These last few terms I have been teaching students to prepare their portfolios for the professional direction they are interested in pursuing.  Because they have been developing their skills in a figurative school, they assume they need to stick with the realism they have been training to achieve.  Contrary to the realism they have been learning, they need to forget about it and reach for a desired goal, whether it be children’s books, animation, character design, or whatever else intrigues them, and learn to identify with the skill sets required.

I teach them to break down their favorite artists into specific design categories, so they can understand the lens of distortion and technique these artists are using to define their own work.  It doesn’t get into the psychology of “why” they do what they do, rather, their work just is what it is and a body of it explains so much about process.

To also understand that representational or communicative art is developed within a very narrow set of graphic parameters, and once they identify with these tools they will have an easier time discovering their own design sensibilities and control their work without it looking or feeling confused (as much).

I have started a chart that plots out the different ways we see art in 2D space vs. the three types of 2D tools we use for pictorial symbol design whether graphic or illustrious.  I am not finished with my own examples, so I have borrowed from the many great artists out there to help explain the gradients of design that is laid out in this chart.

The design tools we make pictures with are line, shape/Notan, and form/Chiaroscuro.  This chart separates them from one another, but the fact is that all great representational pictures rendered share all three of these in the same pictorial space in a hierarchical triad.  However, learning to recognize your own habits or what you gravitate towards when you draw is a fantastic place to first explore.  And with a few touchstone artists broken down into a process is a great way to begin practicing.

The different ways we view art on a flat surface is as follows:  graphic, stylized, or realistic, or, another way of thinking of each category respectively is to think of them drawn primitive or childlike or cartoony, subjective or through the artists personal interpretation, or photographic.  Within each of these categories is another series of subcategories that stretch out the gradient even further.  This chart is yet to be built since I am trying to make all the examples in my own hand and this first chart is still under construction.  I will certainly share the end results as they are completed.  I hope to have them done before this semester is completed.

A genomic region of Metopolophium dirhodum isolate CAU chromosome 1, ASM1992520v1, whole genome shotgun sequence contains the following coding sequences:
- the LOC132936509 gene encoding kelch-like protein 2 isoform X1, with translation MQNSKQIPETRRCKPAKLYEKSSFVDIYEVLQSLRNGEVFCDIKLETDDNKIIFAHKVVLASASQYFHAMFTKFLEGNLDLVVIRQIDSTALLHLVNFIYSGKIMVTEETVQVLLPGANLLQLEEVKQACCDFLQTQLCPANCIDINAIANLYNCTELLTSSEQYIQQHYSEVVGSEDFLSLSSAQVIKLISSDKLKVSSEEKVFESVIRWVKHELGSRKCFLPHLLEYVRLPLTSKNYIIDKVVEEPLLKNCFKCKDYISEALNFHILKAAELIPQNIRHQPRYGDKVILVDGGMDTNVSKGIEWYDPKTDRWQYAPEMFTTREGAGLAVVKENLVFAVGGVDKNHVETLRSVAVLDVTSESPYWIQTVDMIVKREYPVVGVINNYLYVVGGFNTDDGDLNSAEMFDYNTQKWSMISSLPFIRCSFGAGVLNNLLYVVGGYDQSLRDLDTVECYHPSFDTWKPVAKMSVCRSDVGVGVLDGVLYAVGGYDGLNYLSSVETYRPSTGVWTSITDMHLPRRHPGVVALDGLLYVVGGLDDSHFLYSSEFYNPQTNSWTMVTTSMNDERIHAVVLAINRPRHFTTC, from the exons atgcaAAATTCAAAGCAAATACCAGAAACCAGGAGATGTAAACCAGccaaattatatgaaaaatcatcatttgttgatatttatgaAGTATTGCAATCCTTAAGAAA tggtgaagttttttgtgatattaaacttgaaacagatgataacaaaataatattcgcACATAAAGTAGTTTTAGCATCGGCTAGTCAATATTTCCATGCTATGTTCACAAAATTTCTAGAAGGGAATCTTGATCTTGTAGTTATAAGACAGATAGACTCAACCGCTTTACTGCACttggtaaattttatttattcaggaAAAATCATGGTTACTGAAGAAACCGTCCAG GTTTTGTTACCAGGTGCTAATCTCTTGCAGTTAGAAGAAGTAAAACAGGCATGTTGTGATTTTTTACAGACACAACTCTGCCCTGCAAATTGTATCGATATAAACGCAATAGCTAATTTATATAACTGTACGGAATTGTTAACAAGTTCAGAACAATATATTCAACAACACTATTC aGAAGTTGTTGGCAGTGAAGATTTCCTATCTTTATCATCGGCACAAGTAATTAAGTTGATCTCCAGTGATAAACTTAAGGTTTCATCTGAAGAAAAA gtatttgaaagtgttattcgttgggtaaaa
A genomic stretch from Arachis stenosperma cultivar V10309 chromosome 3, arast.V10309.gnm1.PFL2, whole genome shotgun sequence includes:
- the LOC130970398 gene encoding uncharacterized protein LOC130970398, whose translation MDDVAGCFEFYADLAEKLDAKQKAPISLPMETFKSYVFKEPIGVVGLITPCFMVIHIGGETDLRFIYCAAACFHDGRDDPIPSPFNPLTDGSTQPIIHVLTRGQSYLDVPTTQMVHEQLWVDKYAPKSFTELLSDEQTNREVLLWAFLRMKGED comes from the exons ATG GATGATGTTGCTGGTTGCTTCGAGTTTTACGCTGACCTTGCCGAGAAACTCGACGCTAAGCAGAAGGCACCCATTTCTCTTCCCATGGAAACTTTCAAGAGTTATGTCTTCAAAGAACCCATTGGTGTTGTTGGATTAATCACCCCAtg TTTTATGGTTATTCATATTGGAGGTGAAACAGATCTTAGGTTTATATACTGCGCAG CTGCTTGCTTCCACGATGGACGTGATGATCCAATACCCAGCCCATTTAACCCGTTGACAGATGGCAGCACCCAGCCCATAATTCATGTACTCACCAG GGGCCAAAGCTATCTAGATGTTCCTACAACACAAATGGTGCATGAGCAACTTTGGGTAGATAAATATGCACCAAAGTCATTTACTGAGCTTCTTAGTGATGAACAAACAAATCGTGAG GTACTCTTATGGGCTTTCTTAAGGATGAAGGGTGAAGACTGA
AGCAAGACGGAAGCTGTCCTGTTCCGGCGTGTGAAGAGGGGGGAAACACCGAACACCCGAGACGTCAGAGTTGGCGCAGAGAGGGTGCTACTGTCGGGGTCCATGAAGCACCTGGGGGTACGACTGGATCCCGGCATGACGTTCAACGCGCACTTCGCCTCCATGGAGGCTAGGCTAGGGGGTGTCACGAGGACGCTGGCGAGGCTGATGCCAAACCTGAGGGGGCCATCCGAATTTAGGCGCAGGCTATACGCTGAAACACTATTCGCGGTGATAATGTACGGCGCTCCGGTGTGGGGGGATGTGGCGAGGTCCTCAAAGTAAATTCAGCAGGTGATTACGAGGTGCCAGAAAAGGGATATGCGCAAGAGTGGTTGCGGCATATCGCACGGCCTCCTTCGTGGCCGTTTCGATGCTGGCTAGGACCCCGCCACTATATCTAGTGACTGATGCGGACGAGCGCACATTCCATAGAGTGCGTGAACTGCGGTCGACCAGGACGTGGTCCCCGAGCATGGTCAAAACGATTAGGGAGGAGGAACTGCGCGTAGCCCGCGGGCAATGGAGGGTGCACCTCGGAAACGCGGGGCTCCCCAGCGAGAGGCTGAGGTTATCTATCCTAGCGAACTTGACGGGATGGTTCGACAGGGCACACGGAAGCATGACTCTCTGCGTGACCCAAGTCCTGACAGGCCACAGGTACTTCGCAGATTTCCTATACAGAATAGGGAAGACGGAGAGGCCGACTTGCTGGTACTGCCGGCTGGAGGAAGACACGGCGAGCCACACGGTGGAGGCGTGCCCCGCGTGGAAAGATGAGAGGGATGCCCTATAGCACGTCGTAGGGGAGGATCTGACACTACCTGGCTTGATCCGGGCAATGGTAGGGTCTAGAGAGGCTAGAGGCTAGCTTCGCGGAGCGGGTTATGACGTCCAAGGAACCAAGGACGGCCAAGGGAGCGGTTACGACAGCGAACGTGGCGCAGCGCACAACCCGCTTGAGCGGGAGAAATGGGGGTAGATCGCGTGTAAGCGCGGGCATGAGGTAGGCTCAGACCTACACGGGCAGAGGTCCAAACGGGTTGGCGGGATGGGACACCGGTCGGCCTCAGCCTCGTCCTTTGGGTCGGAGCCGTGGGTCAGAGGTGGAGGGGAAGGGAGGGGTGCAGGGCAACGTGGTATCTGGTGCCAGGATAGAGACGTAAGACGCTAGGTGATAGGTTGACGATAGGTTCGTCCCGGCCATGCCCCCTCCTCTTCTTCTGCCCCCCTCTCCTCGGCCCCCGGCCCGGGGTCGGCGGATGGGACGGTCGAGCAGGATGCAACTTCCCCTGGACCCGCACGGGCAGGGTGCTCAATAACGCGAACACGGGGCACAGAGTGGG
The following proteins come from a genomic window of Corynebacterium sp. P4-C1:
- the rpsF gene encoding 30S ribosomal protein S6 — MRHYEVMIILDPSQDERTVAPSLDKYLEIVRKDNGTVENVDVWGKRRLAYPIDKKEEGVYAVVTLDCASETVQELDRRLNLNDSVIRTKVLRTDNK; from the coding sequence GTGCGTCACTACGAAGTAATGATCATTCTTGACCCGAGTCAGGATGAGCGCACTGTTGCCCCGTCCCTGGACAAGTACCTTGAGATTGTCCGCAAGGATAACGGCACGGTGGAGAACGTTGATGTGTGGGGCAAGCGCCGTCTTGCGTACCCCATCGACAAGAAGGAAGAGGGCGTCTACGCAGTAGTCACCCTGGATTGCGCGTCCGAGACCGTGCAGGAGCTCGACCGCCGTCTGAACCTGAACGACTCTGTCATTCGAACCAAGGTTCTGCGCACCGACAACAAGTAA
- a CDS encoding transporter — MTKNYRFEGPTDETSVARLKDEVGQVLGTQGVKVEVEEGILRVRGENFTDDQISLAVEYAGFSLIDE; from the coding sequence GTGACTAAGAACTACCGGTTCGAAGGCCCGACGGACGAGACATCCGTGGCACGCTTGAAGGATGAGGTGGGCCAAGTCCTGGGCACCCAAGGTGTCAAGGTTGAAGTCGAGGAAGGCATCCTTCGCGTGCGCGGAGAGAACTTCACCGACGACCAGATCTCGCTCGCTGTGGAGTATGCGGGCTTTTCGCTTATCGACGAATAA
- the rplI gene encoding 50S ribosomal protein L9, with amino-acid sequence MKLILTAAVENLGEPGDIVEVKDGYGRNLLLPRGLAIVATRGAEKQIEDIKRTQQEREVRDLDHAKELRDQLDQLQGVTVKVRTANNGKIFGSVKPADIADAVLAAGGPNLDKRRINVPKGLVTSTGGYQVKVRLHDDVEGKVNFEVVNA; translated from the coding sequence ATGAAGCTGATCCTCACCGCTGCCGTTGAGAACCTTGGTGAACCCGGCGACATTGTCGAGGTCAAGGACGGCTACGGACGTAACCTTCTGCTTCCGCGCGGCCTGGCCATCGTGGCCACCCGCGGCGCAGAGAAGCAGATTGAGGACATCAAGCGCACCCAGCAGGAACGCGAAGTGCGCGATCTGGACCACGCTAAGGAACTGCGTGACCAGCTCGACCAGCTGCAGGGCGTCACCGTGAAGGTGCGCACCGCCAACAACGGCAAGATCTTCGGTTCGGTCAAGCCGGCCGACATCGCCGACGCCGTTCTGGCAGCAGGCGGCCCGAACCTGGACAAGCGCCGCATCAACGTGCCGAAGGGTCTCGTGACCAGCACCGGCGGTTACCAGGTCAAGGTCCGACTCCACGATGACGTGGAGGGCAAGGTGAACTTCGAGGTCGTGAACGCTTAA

Graphic Images tend to be more primitive or forward facing, Stylized is through the artist’s eyes and through their personal point of view, and Realism is the illusion of reality, fooling the eye into believing the image was a genuine moment in time.

For now, here is a temporary chart and a few extra examples here in this post to help get you started with thinking how you would make art in your own hand, your own way, based upon what you love and not necessarily what you have learned.  Oh, and be okay with what you choose, regardless of how far down the food chain you first perceive it to be positioned in your tool box of newly minted skills.

The hardest thing for some of these students to take is not using everything they have learned in the work they do.  I have to tell them again and again it is not about doing realism in your own work, its that realism was a learning tool, a vehicle for them to learn the concepts of seeing, calculating, and translating visual space and translate that into something intelligible, legible, smart, and easy for anyone to see the meaning before seeing mistakes which pretty much anyone can see, or eventually see.  And, if realism is the only means to super success and notoriety, then what’s up with Cory Loftis, Creaturebox, Miyazaki, Sienkiewicz, Niño, and the many others that are just as popular and well known?

Alex Niño in one of his many amazing stylistic approaches.

So, what was it that you really wanted to do with your art?  Go do it and enjoy what you want rather than what you think you need.  And if realism is you, then do it the best that you can and understand clarity of communication before technique so that you can convey the strongest and most emotive story image possible.

The Norman Rockwell of Cartooning, Cory Loftis.

Creaturebox is amazing even when doing other IP’s.

Bill Sienkiewvicz and one his many versatile approaches to making images.

And of course, Miyazaki and his beautiful fluid comic approach.